It was that kind of night as TCM closed out Saturday with a poolside screening of THE MUPPET MOVIE (1979) at the Hollywood Roosevelt Hotel. TCM’s Essentials Jr. host Bill Hader was on hand to introduce the film. Right out of the gate he got the audience laughing—“’The Rainbow Connection’ and everyone jump in the pool. You think I’m kidding? I’m not,” Hader quipped. He spoke affectionately about THE MUPPET MOVIE, remembering that he had it on vhs as a kid, along with The Great Muppet Caper (1981). Hader and his sisters used to “play MUPPET MOVIE” it seems. And he was always Animal (his first impression). Years later, Hader would play Animal on Saturday Night Live—it was a memorable moment, reviving his first ever impression on his favorite show.
Hader brought up a couple of interesting points about THE MUPPET MOVIE. First, he mentioned director James Frawley and how this was the only time an “outsider” (meaning someone other than a Henson or Frank Oz) directed one of the early Muppet theatricals. Hader warned about going down a wormhole on YouTube watching Frawley’s many credits, among them a number of Monkees episodes that he directed (something like 28) and (according to Hader) a bizarre episode of Columbo. Frawley did work primarily as a television director, putting his stamp on shows that ranged from That Girl to Cagney and Lacey to, most recently, Grey’s Anatomy. But, in addition to THE MUPPET MOVIE, Frawley did have another notable big screen credit—the disaster movie spoof, which has become something of a cult film, The Big Bus (1976).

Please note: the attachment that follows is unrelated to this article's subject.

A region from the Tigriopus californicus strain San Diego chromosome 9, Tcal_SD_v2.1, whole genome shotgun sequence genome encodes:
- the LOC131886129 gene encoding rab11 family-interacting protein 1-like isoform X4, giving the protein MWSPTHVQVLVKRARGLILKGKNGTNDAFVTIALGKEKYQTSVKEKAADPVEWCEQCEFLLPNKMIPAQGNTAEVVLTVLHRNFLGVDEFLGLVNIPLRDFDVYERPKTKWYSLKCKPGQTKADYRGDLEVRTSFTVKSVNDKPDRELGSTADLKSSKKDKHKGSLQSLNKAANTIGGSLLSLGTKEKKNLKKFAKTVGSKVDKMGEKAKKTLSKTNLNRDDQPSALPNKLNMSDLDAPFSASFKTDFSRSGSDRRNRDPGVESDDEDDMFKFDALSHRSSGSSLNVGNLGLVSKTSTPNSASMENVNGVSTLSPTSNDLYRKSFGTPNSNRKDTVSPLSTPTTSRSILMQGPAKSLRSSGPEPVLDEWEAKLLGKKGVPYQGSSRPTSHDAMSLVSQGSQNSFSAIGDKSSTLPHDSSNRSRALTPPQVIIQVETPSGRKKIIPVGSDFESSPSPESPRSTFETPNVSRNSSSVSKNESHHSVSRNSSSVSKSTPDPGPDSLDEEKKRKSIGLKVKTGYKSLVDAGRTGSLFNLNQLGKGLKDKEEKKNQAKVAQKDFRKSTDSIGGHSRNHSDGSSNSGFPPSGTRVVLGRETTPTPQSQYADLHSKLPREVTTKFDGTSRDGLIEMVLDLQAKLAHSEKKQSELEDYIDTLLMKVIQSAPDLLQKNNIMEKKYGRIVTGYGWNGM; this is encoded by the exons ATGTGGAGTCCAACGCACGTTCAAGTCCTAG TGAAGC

Hader also made note of THE MUPPET MOVIE’s classic star cameos. He joked that Orson Welles famously said of his appearance as studio head Lew Lord in the movie–“this is his best work.” Okay, so probably not. But the point is still a good one. There is an unbelievable collection of star cameos in THE MUPPET MOVIE. This was the era when we still had so many of the greats with us. When you could just call up the likes of Orson Welles and ask if he’d like a cameo in your movie. Among the classic folks that turn up in the film: Edgar Bergan (and Charlie McCarthy), Mel Brooks, James Coburn, Bob Hope and Milton Berle.
THE MUPPET MOVIE earned two Oscar nominations, for Best Score and for “The Rainbow Connection” as Best Song. It was number ten at the box office for 1979, doing well enough to establish a Muppet Movie franchise. A number of live-action features have followed, including The Muppets Take Manhattan (1984), Muppet Treasure Island (1996) and the film currently in theatres, starring Tina Fey and Ricky Gervais, Muppets Most Wanted (2014)
And as for jumping in the pool, I didn’t see any takers…but the night is still young.